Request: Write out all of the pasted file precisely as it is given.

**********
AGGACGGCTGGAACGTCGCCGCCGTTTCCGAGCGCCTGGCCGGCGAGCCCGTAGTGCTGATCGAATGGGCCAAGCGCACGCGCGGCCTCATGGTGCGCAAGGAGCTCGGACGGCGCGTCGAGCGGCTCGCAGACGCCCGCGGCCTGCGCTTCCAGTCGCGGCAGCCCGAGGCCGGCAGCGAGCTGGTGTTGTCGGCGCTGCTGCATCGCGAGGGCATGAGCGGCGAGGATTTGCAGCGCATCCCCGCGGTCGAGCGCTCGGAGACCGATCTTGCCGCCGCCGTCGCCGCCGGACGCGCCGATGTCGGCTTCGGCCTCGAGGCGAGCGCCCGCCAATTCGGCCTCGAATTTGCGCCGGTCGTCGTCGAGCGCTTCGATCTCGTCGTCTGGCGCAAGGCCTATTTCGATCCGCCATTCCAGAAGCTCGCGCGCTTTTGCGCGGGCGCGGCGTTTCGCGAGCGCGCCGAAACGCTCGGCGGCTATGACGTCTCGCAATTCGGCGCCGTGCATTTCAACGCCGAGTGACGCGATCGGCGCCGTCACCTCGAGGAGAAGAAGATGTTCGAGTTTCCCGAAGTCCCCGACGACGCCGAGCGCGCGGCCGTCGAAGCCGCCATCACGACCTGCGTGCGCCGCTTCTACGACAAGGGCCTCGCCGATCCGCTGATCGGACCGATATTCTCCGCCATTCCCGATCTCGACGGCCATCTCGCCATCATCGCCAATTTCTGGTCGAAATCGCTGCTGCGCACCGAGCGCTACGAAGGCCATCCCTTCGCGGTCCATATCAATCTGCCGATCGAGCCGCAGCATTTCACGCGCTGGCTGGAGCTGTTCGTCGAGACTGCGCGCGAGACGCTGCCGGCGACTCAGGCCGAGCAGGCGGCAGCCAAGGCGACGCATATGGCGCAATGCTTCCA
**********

AGGACGGCTGGAACGTCGCCGCCGTTTCCGAGCGCCTGGCCGGCGAGCCCGTAGTGCTGATCGAATGGGCCAAGCGCACGCGCGGCCTCATGGTGCGCAAGGAGCTCGGACGGCGCGTCGAGCGGCTCGCAGACGCCCGCGGCCTGCGCTTCCAGTCGCGGCAGCCCGAGGCCGGCAGCGAGCTGGTGTTGTCGGCGCTGCTGCATCGCGAGGGCATGAGCGGCGAGGATTTGCAGCGCATCCCCGCGGTCGAGCGCTCGGAGACCGATCTTGCCGCCGCCGTCGCCGCCGGACGCGCCGATGTCGGCTTCGGCCTCGAGGCGAGCGCCCGCCAATTCGGCCTCGAATTTGCGCCGGTCGTCGTCGAGCGCTTCGATCTCGTCGTCTGGCGCAAGGCCTATTTCGATCCGCCATTCCAGAAGCTCGCGCGCTTTTGCGCGGGCGCGGCGTTTCGCGAGCGCGCCGAAACGCTCGGCGGCTATGACGTCTCGCAATTCGGCGCCGTGCATTTCAACGCCGAGTGACGCGATCGGCGCCGTCACCTCGAGGAGAAGAAGATGTTCGAGTTTCCCGAAGTCCCCGACGACGCCGAGCGCGCGGCCGTCGAAGCCGCCATCACGACCTGCGTGCGCCGCTTCTACGACAAGGGCCTCGCCGATCCGCTGATCGGACCGATATTCTCCGCCATTCCCGATCTCGACGGCCATCTCGCCATCATCGCCAATTTCTGGTCGAAATCGCTGCTGCGCACCGAGCGCTACGAAGGCCATCCCTTCGCGGTCCATATCAATCTGCCGATCGAGCCGCAGCATTTCACGCGCTGGCTGGAGCTGTTCGTCGAGACTGCGCGCGAGACGCTGCCGGCGACTCAGGCCGAGCAGGCGGCAGCCAAGGCGACGCATATGGCGCAATGCTTCCA